5 Survival Tips for Traveling This Memorial Day Weekend
According to AAA, Memorial Day Weekend traffic is expected to be the worst it's been in decades. Luckily, there are 5 easy things you can do to make your trip go more smoothly.
Robert Sinclair with AAA says that he expects over 33 million people will be on the roads this weekend. That will result in about 350,000 rescues by AAA for dead batteries, flat tires and lock-outs. He suggests taking these simple precautions before leaving to make sure you arrive at your destination safely and on time.
1: Vary your times of travel
Friday at 5pm is when most people are expected to be hitting the road. Planning your departure earlier or later will keep you away from the worst traffic. Sinclair says that leaving early in the morning is a great idea. However, he advises against traveling in the overnight hours. While traffic will be light, there is a risk of falling asleep at the wheel for those who are not accustomed to being awake during those hours.
Damage from the harsh winter and springtime potholes can make your tires susceptible to blowouts.
2: Check your tires
Sinclair suggest that there are two important things every traveler should do before taking a road trip. The first is to make sure all of your tires are at proper pressure. Don't depend on the tire warning light on your dashboard. Grab a good pressure gauge and make sure all of your tires are inflated to the correct psi.
The second thing to look out for are tire bubbles. Damage from the harsh winter and springtime potholes can make your tires susceptible to blowouts. Running your hand along the surface of the tire looking for bubbles or welts can catch a flat just waiting to happen.
3:: Check your batteries
Car batteries have a service life of just 3 to 5 years. Extreme cold temperatures can shorten that, too. So after the long, cold winter we've had in the Hudson Valley, Sinclair suggests that drivers get their batteries checked out before going on long trips. You should also look out for white oxide that may have collected around the terminals of the battery, that's a sure sign of an impending dead battery.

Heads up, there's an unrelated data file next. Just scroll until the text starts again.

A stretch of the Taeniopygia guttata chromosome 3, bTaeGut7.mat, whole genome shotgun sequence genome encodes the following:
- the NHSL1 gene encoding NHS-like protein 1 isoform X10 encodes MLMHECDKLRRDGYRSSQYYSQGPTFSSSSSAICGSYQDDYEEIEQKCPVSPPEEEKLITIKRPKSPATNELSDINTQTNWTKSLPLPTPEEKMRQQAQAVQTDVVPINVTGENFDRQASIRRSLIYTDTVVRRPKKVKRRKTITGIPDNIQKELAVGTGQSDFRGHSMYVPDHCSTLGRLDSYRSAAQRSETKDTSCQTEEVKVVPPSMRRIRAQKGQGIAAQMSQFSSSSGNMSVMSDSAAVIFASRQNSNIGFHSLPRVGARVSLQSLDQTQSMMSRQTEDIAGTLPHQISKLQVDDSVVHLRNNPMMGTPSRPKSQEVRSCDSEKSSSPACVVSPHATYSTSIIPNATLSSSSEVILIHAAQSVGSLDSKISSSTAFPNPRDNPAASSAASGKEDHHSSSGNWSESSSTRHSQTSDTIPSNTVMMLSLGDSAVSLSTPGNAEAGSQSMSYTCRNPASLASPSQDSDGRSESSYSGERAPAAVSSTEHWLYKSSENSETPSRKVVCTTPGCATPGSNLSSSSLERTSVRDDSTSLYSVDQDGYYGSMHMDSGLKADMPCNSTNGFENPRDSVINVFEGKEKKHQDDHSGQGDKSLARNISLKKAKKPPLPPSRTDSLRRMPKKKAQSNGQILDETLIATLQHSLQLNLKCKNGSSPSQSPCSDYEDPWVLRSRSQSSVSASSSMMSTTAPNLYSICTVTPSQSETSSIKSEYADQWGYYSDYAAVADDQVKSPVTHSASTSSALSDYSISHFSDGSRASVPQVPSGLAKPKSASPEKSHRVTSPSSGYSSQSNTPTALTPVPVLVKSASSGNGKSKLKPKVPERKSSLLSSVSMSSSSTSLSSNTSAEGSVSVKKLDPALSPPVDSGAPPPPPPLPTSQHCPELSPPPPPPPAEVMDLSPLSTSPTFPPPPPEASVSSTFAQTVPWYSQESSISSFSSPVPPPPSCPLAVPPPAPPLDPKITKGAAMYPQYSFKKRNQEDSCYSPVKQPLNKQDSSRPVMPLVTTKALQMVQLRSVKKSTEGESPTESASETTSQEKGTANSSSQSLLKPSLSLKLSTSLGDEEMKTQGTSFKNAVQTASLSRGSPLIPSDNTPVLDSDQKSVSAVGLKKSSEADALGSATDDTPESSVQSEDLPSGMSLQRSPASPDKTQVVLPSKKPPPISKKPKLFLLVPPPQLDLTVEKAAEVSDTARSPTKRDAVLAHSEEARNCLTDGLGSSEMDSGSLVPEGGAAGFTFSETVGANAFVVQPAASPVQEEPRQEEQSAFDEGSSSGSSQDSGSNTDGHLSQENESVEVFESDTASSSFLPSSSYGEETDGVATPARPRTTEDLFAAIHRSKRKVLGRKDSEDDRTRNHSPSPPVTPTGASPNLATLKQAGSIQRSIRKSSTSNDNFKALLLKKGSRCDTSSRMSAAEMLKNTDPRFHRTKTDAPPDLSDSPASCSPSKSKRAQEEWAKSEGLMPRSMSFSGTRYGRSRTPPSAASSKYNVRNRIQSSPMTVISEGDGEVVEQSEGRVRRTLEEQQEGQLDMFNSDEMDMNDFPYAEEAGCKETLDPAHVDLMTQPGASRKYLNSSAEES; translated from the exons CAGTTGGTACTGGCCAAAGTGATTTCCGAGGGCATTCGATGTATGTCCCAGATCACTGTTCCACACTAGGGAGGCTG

Bring extra food, beverages and plenty of patience.
4: Bring a spare key
One of the most common reasons AAA customers call for a rescue is because they're locked out of the car. As a safety precaution, some modern cars can lock themselves up after a while of inactivity. If you're in an unfamiliar area and out of your routine, it's easy to forget your keys inside the vehicle. Sinclair suggest keeping the valet key or a spare in your wallet or on your person to avoid the inconvenience of being trapped outside of your car.
5: Be prepared for traffic, no matter what you do
The combination of strong new car sales and cheaper gas, along with a brutally cold and snowy winter means that record amounts of people will be heading out on the roads to take advantage of the summer kick-off. No matter what you do, you will probably run into some sort of traffic delay. Bring plenty of activities for the kids, extra food and beverages and plenty of patience. Remember, you're on vacation!